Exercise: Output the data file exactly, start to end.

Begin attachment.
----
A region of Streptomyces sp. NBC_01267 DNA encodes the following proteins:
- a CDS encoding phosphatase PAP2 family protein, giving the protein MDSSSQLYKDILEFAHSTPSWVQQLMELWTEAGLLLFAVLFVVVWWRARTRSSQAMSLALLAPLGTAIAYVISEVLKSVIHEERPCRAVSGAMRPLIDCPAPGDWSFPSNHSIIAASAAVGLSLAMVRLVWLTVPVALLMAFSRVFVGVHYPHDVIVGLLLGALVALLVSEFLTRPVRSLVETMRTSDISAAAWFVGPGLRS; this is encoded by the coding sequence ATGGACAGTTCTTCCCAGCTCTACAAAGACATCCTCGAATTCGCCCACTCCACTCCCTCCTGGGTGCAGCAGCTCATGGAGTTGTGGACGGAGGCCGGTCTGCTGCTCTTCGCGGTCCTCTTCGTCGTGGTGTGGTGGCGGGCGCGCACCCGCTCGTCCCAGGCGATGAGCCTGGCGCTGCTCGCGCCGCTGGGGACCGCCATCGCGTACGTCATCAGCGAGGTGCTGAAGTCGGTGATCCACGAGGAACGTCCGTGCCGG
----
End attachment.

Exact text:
A region of Streptomyces sp. NBC_01267 DNA encodes the following proteins:
- a CDS encoding phosphatase PAP2 family protein, giving the protein MDSSSQLYKDILEFAHSTPSWVQQLMELWTEAGLLLFAVLFVVVWWRARTRSSQAMSLALLAPLGTAIAYVISEVLKSVIHEERPCRAVSGAMRPLIDCPAPGDWSFPSNHSIIAASAAVGLSLAMVRLVWLTVPVALLMAFSRVFVGVHYPHDVIVGLLLGALVALLVSEFLTRPVRSLVETMRTSDISAAAWFVGPGLRS; this is encoded by the coding sequence ATGGACAGTTCTTCCCAGCTCTACAAAGACATCCTCGAATTCGCCCACTCCACTCCCTCCTGGGTGCAGCAGCTCATGGAGTTGTGGACGGAGGCCGGTCTGCTGCTCTTCGCGGTCCTCTTCGTCGTGGTGTGGTGGCGGGCGCGCACCCGCTCGTCCCAGGCGATGAGCCTGGCGCTGCTCGCGCCGCTGGGGACCGCCATCGCGTACGTCATCAGCGAGGTGCTGAAGTCGGTGATCCACGAGGAACGTCCGTGCCGG